Air pollution is a serious offender when it comes to cognitive decline risks. Click to learn more about how to take control of your air quality.
In a new study, researchers came to the dramatic conclusion that there’s an undeniable relationship between air pollution and cognitive decline. This could explain why, in recent years, cognitive disease diagnoses like Alzheimer’s are on the rise. Researchers from China were especially concerned about rising levels of sulfur dioxide, nitrogen dioxide, and particulate matter <10µm in 2010 and 2014. Given their curiosity, they decided to explore the ways in which air pollution affected cognition in adults.
During the 4-year study, the researchers studied over 25 thousand people and examined their cognitive abilities in math and language. They conclusively found that longer exposure to polluted air was linked to cognitive decline, and more specifically, verbal skills were more susceptible to damage. They suspect this result is attributable to the fact that verbal skills are tied to the brain’s white matter.
Interestingly, men have less white matter than women, so the loss of verbal skill was more dramatic in the male participants, and this result became more drastic as time went on.
In light of these results, researcher Dr. Zhang suggests that “investing in cleaner air not only improves human health but also cognitive capital, so when evaluating the impact of air pollution, the hidden cost on intellect should not be ignored.”
But seasoned adults aren’t the only ones who should be mindful of the air they breathe. Previous research examined air pollution’s negative effects on individuals’ neurological states. In one particular study, researchers separated college students into two groups: those who were given air purifiers and those who weren’t. They then examined college students’ blood and compared stress hormone levels, glucose, insulin, and fatty acid levels between the two groups. Their results showed that the students who weren’t given purifiers had higher levels of the metabolic and stress markers, which led the researchers to believe that air pollution has a wide-reaching effect on many aspects of your health.
But all of these findings don’t begin and end here. The EPA has even ranked air pollution as a primary health concern, and you may think that staying indoors might be a good solution, but EPA officials suggest that indoor air is worse than what you’re exposed to outside. It seems strange, but the fact of the matter is household items like your floor coverings, computers, mattresses, clothing, and furniture are teeming with dangerous chemicals that seep into the inside air. And this, alongside the outside air that enters your home, makes indoor air twice as dangerous. Of course, not breathing is not a viable option, so here are some ways to gain control over the air you inhale.
1. Toss the Toxic Cleaning Products
It might not have the same bleach-clean smell, but your grandmother’s water and vinegar cleaning solution is much healthier than today’s cleaning products, which are overloaded with a bunch of toxins. Surface cleaner or chemicals you spray on your clothes can disperse through the air and leave toxic chemical residue throughout your home. I suggest checking out the Environmental Working Group’s updated list of healthy home cleaners. With the list in mind, make sure to only purchase home products that don’t have toxic chemicals.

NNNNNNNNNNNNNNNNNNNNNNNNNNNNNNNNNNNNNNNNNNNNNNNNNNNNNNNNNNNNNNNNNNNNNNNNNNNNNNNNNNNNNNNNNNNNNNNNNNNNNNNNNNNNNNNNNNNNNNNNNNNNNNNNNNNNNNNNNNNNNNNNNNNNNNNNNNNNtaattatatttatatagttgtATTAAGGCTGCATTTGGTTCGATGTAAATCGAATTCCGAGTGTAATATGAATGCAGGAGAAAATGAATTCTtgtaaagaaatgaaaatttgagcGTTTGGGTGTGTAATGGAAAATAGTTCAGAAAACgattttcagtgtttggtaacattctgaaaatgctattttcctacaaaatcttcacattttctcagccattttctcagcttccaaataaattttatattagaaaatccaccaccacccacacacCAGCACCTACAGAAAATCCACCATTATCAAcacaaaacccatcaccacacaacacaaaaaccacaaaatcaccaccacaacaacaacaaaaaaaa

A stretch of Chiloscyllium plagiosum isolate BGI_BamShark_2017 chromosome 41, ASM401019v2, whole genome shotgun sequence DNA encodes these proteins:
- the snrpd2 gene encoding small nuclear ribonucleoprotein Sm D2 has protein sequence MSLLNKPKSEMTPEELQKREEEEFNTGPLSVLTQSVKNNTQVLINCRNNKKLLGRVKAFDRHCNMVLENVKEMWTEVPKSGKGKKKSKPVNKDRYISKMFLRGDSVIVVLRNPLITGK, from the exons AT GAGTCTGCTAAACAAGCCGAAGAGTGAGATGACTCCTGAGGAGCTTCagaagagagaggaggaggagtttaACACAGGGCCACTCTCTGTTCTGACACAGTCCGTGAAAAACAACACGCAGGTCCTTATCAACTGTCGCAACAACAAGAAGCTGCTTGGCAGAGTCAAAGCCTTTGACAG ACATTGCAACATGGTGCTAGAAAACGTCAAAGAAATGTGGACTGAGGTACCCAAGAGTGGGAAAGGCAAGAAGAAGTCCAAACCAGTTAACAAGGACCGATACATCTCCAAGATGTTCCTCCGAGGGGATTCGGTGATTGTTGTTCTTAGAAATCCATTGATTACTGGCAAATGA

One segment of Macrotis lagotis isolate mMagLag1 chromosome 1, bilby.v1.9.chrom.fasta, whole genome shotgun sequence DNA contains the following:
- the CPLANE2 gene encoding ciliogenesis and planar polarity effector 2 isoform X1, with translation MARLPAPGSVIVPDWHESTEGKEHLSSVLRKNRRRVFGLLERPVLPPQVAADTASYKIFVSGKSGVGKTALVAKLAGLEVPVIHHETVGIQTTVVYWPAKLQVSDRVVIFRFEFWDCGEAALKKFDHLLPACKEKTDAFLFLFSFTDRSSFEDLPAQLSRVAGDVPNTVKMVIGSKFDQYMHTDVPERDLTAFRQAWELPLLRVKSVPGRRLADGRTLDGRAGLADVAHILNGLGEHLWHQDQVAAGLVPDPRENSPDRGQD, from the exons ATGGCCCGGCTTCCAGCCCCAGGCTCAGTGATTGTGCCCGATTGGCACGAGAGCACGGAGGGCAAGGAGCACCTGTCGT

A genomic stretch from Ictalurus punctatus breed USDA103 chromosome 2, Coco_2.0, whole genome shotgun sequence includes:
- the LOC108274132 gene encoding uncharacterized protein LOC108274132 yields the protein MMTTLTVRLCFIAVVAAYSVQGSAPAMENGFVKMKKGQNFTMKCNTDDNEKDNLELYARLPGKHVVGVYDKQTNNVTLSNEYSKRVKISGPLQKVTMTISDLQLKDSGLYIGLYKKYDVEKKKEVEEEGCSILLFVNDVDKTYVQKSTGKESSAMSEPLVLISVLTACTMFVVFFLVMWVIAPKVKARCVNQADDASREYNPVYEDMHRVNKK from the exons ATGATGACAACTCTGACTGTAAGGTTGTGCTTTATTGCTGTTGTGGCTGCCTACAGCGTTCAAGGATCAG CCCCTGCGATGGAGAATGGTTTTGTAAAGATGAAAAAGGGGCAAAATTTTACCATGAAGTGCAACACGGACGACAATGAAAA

Another thing to note is that your furniture and other household items like mattresses, pillows, and carpeting have been chemically treated and may negatively impact your health and cognitive function. After around ten years, the chemicals off-gas into your home, which means you’re getting a constant source of indoor pollution. It’s important that you buy toxin-free home goods, and if you can, replace carpets with hardwood or other natural products.
2. Clean In Between
You most likely give your home a regular scrub, but make sure to reach the nooks and crannies including the ducts, vents, and furnace. Your home’s furnace will heat your home, but it also circulates the air you breathe. If you go long periods of time without giving it a good clean, your furnace will collect toxic dust. Besides cleaning, you should also look into improving your home’s air circulation by getting a HEPA filter and by replacing air vent and furnace filters.
3. Invest in a HEPA Air Cleaner
There are a couple of units available including stand-alone or whole-home units. Regardless of which one you decide on, the HEPA filters will make sure to filter indoor air pollution and recirculate clean air. Take note of the size your filter works with– a good rule of thumb is to find one that captures particulate matter 2.5 and smaller. IQAir is one of my favorite options, but there are also less expensive models that pack a big punch.
The Big Picture
Everything you put into your body–whether it be food, water, or air– will affect your health over time.
It’s easy enough to control your food and water intake, but the air you breathe seems like it’s a little more out of your control.
Make sure to do what you can to inhale healthy air, and if you’re worried about pollution’s impact on your cognitive health, it may be time to schedule a consultation with a functional medicine practitioner. At our clinic, we utilize state-of-the-art testing that will pinpoint any imbalance in your body so that we can tailor a plan made specifically for you and your needs. So breathe easy, there’s help where you need it.